Transamin (Tranexamic Acid) is often prescribed for excessive bleeding. It is an antifibrinolytic that competitively inhibits the activation of plasminogen to plasmin, a molecule responsible for the degradation of fibrin. Fibrin is the basic framework for the formation of a blood clot in hemostasis. It has roughly 8 times the antifibrinolytic activity of an older analogue, ε-aminoacaproic acid.
Therapeutic Uses of Transamin
Transamin is a synthetic derivative of the amino acid lysine. It exerts its antifibrinolytic effect through the reversible blockade of lysine binding sites on plasminogen molecules. It inhibits endometrial plasminogen activator and thus prevents fibrinolysis and the breakdown of clot. Side effects are uncommon. While prolonged treatment may heighten the risk of an increased thrombotic tendency, such as deep vein thrombosis, large scale studies reveal that the incidence of thrombosis in women treated by Transamin is no different from the spontaneous incidence of thrombosis in women.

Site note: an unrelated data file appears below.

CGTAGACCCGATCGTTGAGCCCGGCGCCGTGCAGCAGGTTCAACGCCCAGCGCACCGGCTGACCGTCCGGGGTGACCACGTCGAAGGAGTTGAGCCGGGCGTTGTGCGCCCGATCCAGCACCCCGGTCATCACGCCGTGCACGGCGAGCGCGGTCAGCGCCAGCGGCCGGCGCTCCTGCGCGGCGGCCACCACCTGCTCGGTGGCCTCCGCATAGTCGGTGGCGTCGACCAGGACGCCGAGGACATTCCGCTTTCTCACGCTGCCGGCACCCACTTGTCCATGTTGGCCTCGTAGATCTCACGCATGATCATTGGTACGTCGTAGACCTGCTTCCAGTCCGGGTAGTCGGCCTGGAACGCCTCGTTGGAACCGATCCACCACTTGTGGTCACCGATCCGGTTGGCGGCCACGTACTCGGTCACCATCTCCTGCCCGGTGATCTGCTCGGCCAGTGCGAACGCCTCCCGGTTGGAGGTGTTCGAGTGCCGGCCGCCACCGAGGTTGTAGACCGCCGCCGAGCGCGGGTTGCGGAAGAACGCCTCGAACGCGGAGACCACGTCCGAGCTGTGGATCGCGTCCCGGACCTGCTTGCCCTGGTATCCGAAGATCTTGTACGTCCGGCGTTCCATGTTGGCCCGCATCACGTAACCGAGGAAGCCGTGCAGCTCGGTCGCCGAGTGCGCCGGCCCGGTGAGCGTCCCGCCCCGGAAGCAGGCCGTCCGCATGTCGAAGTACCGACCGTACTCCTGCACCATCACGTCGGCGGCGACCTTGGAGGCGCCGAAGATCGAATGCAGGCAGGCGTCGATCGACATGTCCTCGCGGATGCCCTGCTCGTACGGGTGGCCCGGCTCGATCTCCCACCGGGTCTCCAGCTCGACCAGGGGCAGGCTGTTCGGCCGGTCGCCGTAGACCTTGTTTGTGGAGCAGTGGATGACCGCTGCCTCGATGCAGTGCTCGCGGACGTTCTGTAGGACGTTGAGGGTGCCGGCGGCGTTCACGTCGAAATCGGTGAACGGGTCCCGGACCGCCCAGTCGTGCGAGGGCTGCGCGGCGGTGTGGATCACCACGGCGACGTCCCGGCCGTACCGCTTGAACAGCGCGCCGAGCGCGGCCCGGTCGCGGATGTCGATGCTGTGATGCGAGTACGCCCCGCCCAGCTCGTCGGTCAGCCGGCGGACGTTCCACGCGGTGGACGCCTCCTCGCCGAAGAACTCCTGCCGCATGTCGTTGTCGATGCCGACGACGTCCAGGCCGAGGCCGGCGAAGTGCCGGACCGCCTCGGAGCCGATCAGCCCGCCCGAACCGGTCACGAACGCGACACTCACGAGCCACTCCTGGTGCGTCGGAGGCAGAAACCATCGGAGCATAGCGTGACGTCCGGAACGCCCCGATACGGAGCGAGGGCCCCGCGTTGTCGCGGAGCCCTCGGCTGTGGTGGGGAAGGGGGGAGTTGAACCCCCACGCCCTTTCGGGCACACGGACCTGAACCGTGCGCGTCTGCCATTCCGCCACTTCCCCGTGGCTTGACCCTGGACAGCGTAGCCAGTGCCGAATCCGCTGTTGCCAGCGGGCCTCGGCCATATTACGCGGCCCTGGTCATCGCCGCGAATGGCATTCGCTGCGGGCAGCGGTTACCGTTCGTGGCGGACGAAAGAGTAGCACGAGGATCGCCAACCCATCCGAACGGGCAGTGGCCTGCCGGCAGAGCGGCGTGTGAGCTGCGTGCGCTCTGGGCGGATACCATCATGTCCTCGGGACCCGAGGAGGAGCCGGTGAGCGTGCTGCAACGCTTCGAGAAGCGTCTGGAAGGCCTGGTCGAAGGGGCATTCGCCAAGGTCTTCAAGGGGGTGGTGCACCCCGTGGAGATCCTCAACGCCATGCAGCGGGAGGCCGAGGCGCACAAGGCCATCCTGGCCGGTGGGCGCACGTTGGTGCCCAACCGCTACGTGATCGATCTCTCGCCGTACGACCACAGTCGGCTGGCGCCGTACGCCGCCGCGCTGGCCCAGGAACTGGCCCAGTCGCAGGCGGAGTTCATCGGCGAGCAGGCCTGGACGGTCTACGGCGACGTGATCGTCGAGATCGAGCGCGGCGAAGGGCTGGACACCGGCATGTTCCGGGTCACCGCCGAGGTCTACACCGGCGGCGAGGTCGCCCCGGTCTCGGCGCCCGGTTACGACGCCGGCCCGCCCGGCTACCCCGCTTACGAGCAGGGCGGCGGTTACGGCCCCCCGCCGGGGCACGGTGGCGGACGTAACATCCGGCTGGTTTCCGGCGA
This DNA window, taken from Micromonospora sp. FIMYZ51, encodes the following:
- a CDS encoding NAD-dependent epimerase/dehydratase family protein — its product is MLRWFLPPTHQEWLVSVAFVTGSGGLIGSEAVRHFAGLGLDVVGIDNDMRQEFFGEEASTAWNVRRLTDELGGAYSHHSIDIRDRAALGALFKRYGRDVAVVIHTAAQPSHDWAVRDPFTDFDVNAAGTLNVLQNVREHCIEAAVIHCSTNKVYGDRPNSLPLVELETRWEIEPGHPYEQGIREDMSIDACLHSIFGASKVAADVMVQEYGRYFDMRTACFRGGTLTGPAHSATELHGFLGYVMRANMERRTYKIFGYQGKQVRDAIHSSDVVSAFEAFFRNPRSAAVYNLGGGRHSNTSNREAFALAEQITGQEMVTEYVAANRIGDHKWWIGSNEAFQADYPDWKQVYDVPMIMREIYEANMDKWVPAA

Transamin is used as firstline nonhormonal treatment of dysfunctional uterine bleeding, and heavy bleeding associated with uterine fibroids.
In acquired angioedema types I and II and non-histaminergic angioedema, antifibrinolytics such as Transamin may be effective.
Transamin is used in cardiac surgery, e.g. coronary artery bypass surgery, to prevent excessive blood loss.
Transamin is used in orthopedic surgery to reduce bloodloss. It is of proven value in clearing the field of surgery and reducing per and postoperative blood loss. Drain and number of transfusion is reduced. However the hidden blood loss is not reduced. Still it is becoming an important tool in the anaesthetist’s arsenal. It is commonly used in joint replacement surgery.